“FOSS have the same opportunity of direct access to developers,” Burchell said. “I recognize there are many accessibility shortcomings in popular software, but I think it’s more constructive to rally behind and contribute, not use a proprietary CMS that boasts beer budget in their guidelines.”
On the other side of the issue, accessibility advocates took the W3C’s decision as a referendum on Gutenberg’s continued struggles to meet WCAG AA standards. WordPress accessibility specialist Amanda Rush said it was “nice to see the W3C flip tables over this.”
“Gutenberg is not mature software,” accessibility consultant and WordPress contributor Joe Dolson said in a post elaborating on his comments at WPCampus 2020 Online. He emphasized the lack of stability in the project that Studio 24 alluded to when documenting the reasons against using WordPress.
“It is still undergoing rapid changes, and has grand goals to add a full-site editing experience for WordPress that almost guarantees that it will continue to undergo rapid changes for the next few years,” Dolson said. “Why would any organization that is investing a large amount into a site that they presumably hope will last another 10 years want to invest in something this uncertain?”
Dolson also said the accessibility improvements he referenced regarding the audit were only a small part of the whole picture.
“They only encompass issues that existed in the spring of 2019,” he said. “Since then, many features have been added and changed, and those features both resolve issues and have created new ones. The accessibility team is constantly playing catch up to try and provide enough support to improve Gutenberg. And even now, while it is more or less accessible, there are critical features that are not yet implemented. There are entirely new interface patterns introduced on a regular basis that break prior accessibility expectations.”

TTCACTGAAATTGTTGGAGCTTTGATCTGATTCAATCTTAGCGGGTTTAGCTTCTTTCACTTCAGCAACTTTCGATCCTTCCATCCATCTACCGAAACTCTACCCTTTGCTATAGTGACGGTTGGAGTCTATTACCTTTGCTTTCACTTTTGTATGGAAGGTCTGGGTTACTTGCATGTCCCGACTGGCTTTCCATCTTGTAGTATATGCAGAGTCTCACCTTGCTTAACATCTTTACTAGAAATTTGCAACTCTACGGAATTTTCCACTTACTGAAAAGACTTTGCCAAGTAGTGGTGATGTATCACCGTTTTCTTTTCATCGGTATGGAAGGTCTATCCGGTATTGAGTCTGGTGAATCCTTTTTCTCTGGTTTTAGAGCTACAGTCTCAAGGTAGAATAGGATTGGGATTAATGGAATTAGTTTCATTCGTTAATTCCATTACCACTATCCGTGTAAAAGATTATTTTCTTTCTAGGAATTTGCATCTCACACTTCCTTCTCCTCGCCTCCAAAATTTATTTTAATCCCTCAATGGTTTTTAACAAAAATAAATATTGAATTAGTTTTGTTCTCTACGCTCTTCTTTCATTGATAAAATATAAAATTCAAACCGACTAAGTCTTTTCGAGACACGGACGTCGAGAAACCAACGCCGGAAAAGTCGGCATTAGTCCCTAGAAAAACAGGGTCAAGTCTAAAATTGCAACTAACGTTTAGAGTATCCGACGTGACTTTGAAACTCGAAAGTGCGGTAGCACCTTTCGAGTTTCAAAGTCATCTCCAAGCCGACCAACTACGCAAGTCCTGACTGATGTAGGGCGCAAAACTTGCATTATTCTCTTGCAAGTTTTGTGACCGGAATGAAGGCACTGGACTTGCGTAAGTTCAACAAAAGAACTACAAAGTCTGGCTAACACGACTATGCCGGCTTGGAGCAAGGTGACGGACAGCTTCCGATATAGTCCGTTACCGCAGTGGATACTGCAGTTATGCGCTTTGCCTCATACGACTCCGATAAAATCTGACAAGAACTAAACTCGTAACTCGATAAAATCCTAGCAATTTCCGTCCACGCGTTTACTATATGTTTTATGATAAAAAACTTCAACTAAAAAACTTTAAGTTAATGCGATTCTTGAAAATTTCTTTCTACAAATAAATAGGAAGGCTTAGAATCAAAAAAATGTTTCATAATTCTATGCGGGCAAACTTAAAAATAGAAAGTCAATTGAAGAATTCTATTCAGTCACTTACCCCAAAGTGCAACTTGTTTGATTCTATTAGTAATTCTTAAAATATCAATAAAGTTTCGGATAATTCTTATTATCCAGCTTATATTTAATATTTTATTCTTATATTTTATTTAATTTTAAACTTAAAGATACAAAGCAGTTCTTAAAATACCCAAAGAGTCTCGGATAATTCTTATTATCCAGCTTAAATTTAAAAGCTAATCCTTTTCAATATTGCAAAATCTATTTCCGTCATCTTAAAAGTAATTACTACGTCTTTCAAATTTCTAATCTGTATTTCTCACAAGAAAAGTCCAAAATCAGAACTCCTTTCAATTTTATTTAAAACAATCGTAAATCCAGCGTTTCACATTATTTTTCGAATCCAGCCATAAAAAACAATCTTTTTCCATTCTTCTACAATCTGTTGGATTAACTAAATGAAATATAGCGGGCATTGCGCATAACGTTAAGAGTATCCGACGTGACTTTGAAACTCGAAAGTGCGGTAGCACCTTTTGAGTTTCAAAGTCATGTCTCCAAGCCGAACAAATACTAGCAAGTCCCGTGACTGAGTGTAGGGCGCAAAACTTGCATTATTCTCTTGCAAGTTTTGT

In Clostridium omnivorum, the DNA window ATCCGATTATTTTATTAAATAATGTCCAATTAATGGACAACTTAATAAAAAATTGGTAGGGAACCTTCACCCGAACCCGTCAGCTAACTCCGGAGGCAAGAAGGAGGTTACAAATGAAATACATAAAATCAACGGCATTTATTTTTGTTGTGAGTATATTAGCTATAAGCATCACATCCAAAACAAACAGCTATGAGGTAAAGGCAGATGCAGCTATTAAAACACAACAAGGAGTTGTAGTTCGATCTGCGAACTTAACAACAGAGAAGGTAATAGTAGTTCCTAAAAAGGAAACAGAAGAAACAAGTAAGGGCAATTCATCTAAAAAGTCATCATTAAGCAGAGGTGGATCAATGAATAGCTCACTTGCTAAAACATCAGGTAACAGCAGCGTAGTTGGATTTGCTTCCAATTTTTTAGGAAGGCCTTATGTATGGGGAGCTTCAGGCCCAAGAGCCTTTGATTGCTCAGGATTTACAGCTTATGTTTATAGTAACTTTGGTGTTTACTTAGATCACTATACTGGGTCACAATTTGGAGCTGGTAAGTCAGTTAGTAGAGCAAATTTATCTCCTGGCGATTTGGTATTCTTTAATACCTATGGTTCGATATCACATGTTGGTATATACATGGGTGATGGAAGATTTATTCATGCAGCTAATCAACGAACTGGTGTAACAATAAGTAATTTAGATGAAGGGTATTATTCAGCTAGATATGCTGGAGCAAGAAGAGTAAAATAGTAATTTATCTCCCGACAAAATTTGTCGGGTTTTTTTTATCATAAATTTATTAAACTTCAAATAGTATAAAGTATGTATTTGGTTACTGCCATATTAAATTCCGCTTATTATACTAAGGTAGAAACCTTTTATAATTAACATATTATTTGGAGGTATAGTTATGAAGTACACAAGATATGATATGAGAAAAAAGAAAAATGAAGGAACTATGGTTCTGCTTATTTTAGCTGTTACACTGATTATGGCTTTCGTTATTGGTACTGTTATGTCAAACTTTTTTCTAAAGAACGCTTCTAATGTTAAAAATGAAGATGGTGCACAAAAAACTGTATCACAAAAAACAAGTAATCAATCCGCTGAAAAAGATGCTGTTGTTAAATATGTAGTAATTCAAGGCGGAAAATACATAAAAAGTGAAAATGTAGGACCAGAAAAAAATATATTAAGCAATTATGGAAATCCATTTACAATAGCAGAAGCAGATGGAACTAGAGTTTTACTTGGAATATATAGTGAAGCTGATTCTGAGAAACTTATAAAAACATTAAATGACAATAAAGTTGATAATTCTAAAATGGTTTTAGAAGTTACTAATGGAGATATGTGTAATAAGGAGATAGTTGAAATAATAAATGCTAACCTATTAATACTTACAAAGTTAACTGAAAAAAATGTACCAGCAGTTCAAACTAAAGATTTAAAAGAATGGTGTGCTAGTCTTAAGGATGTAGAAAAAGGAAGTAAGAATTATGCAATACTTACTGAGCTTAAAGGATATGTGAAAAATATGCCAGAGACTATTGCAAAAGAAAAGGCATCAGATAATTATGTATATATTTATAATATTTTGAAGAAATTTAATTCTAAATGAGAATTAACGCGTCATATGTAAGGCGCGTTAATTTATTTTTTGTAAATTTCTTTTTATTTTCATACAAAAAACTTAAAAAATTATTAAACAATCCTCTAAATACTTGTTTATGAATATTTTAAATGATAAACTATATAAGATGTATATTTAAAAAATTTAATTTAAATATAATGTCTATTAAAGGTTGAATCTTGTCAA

WordPress is also being used by millions of people who are constantly reporting issues to fuel the software’s continued refinement, which increases the backlog of issues. Unfortunately, Studio 24 did not properly evaluate Gutenberg against the proprietary CMS’s in order to determine if these software projects are in any better shape.
Instead, they decided that Craft CMS’s community was more receptive to collaborating on issues without reaching out to WordPress. Given the W3C’s stated preference for open source software, WordPress, as the only CMS under consideration with an OSD-compliant license, should have received the same accessibility evaluation.
“I can’t make any statements that would be meaningful about the other content management systems under consideration; but if WordPress wants to be taken seriously in environments where accessibility is a legal, ethical, and mission imperative, there’s still a lot of work to be done,” Dolson said.
Studio 24’s evaluation may not have been equitable to the only open source CMS under consideration, but the situation serves to highlight a unique quandary: when using open source software becomes the impractical choice for organizations requiring a high level of accessibility in their authoring tools.
“Studio 24 ultimately determined that working with a CMS to make it better was more possible with a smaller, proprietary vendor than with a large open-source project,” accessibility advocate Brian DeConinck said. “Project leadership would be more receptive, and the smaller community means changes can be made more quickly. That should prompt a lot of soul-searching for…well, everyone. What does that say about the future of open source?”